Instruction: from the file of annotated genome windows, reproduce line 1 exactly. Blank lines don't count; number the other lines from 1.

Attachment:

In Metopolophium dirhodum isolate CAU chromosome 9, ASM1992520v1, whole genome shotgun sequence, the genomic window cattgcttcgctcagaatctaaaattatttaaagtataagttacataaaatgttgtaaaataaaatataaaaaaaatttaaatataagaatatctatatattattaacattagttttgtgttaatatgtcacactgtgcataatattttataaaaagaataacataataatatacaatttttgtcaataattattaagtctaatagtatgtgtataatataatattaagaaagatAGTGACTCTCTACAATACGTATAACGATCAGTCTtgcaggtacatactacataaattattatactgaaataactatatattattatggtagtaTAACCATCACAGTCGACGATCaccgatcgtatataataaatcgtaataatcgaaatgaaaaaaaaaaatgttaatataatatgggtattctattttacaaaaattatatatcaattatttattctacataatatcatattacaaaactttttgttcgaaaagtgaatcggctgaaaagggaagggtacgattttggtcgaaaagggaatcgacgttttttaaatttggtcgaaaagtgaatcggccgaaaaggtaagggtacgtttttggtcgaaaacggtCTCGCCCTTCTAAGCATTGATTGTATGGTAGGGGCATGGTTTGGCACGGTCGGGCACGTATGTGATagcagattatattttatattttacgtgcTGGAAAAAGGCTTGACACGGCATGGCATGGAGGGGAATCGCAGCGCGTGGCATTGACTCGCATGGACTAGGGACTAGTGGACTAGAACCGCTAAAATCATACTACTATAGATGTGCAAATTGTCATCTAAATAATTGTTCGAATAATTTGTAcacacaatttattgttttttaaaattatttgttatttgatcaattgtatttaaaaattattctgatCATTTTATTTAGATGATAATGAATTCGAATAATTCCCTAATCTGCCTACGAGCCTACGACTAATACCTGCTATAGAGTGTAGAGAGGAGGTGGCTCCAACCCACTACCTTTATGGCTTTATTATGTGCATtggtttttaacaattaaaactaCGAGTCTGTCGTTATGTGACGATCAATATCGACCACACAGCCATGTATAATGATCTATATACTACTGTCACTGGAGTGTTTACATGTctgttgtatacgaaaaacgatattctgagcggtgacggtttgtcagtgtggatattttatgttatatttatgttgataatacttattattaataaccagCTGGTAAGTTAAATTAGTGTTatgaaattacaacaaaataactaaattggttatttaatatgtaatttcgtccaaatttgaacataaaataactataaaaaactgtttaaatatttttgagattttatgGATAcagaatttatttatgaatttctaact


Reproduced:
In Metopolophium dirhodum isolate CAU chromosome 9, ASM1992520v1, whole genome shotgun sequence, the genomic window cattgcttcgctcagaatctaaaattatttaaagtataagttacataaaatgttgtaaaataaaatataaaaaaaatttaaatataagaatatctatatattattaacattagttttgtgttaatatgtcacactgtgcataatattttataaaaagaataacataataatatacaatttttgtcaataattattaagtctaatagtatgtgtataatataatattaagaaagatAGTGACTCTCTACAATACGTATAACGATCAGTCTtgcaggtacatactacataaattattatactgaaataactatatattattatggtagtaTAACCATCACAGTCGACGATCaccgatcgtatataataaatcgtaataatcgaaatgaaaaaaaaaaatgttaatataatatgggtattctattttacaaaaattatatatcaattatttattctacataatatcatattacaaaactttttgttcgaaaagtgaatcggctgaaaagggaagggtacgattttggtcgaaaagggaatcgacgttttttaaatttggtcgaaaagtgaatcggccgaaaaggtaagggtacgtttttggtcgaaaacggtCTCGCCCTTCTAAGCATTGATTGTATGGTAGGGGCATGGTTTGGCACGGTCGGGCACGTATGTGATagcagattatattttatattttacgtgcTGGAAAAAGGCTTGACACGGCATGGCATGGAGGGGAATCGCAGCGCGTGGCATTGACTCGCATGGACTAGGGACTAGTGGACTAGAACCGCTAAAATCATACTACTATAGATGTGCAAATTGTCATCTAAATAATTGTTCGAATAATTTGTAcacacaatttattgttttttaaaattatttgttatttgatcaattgtatttaaaaattattctgatCATTTTATTTAGATGATAATGAATTCGAATAATTCCCTAATCTGCCTACGAGCCTACGACTAATACCTGCTATAGAGTGTAGAGAGGAGGTGGCTCCAACCCACTACCTTTATGGCTTTATTATGTGCATtggtttttaacaattaaaactaCGAGTCTGTCGTTATGTGACGATCAATATCGACCACACAGCCATGTATAATGATCTATATACTACTGTCACTGGAGTGTTTACATGTctgttgtatacgaaaaacgatattctgagcggtgacggtttgtcagtgtggatattttatgttatatttatgttgataatacttattattaataaccagCTGGTAAGTTAAATTAGTGTTatgaaattacaacaaaataactaaattggttatttaatatgtaatttcgtccaaatttgaacataaaataactataaaaaactgtttaaatatttttgagattttatgGATAcagaatttatttatgaatttctaact